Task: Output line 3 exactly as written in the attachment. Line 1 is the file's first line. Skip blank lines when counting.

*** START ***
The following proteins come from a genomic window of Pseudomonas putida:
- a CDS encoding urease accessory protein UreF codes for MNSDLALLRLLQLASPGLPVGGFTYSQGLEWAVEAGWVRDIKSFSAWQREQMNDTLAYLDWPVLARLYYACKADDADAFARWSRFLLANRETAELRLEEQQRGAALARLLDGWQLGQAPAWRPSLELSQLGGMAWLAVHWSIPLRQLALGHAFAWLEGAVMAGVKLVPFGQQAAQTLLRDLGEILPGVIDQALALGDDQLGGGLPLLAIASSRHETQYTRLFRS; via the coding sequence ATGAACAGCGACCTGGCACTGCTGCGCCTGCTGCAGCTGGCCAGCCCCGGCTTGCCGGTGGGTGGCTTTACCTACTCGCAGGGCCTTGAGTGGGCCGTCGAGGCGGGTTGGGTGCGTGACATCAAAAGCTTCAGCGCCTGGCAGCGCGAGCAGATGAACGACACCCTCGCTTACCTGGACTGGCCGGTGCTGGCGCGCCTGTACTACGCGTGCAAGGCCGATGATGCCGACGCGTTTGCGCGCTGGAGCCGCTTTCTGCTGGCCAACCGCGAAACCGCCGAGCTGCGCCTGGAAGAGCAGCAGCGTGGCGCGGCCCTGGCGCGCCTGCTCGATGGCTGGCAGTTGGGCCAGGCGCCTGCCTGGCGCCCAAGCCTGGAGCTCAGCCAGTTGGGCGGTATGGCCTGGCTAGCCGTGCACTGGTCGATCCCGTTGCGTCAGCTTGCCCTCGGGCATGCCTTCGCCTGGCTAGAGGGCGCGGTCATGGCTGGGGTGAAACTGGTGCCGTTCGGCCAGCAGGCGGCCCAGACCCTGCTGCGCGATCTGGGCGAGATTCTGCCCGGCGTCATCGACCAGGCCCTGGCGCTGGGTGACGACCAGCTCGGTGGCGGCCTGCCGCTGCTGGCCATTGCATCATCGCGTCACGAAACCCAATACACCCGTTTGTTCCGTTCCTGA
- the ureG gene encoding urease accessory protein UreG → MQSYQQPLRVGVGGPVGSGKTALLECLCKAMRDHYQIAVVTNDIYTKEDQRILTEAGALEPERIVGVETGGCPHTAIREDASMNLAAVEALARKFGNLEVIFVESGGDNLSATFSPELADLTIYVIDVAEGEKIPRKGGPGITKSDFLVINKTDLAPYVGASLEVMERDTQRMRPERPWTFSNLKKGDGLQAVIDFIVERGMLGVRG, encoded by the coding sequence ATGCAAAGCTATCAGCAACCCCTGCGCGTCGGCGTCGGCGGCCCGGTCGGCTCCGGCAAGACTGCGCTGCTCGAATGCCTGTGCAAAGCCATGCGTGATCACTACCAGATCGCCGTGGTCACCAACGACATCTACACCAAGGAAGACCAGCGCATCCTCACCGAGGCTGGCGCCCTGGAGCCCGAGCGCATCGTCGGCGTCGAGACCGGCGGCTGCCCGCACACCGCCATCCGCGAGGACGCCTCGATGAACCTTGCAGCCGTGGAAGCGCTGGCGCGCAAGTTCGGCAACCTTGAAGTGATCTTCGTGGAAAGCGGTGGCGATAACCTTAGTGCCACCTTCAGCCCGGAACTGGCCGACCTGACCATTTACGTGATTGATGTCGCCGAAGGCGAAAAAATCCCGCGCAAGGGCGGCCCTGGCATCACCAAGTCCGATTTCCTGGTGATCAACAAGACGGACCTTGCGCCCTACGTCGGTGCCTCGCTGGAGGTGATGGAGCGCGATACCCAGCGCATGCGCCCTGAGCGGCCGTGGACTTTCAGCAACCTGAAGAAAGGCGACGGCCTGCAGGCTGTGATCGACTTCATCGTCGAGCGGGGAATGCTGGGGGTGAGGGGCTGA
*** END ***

- the ureG gene encoding urease accessory protein UreG → MQSYQQPLRVGVGGPVGSGKTALLECLCKAMRDHYQIAVVTNDIYTKEDQRILTEAGALEPERIVGVETGGCPHTAIREDASMNLAAVEALARKFGNLEVIFVESGGDNLSATFSPELADLTIYVIDVAEGEKIPRKGGPGITKSDFLVINKTDLAPYVGASLEVMERDTQRMRPERPWTFSNLKKGDGLQAVIDFIVERGMLGVRG, encoded by the coding sequence ATGCAAAGCTATCAGCAACCCCTGCGCGTCGGCGTCGGCGGCCCGGTCGGCTCCGGCAAGACTGCGCTGCTCGAATGCCTGTGCAAAGCCATGCGTGATCACTACCAGATCGCCGTGGTCACCAACGACATCTACACCAAGGAAGACCAGCGCATCCTCACCGAGGCTGGCGCCCTGGAGCCCGAGCGCATCGTCGGCGTCGAGACCGGCGGCTGCCCGCACACCGCCATCCGCGAGGACGCCTCGATGAACCTTGCAGCCGTGGAAGCGCTGGCGCGCAAGTTCGGCAACCTTGAAGTGATCTTCGTGGAAAGCGGTGGCGATAACCTTAGTGCCACCTTCAGCCCGGAACTGGCCGACCTGACCATTTACGTGATTGATGTCGCCGAAGGCGAAAAAATCCCGCGCAAGGGCGGCCCTGGCATCACCAAGTCCGATTTCCTGGTGATCAACAAGACGGACCTTGCGCCCTACGTCGGTGCCTCGCTGGAGGTGATGGAGCGCGATACCCAGCGCATGCGCCCTGAGCGGCCGTGGACTTTCAGCAACCTGAAGAAAGGCGACGGCCTGCAGGCTGTGATCGACTTCATCGTCGAGCGGGGAATGCTGGGGGTGAGGGGCTGA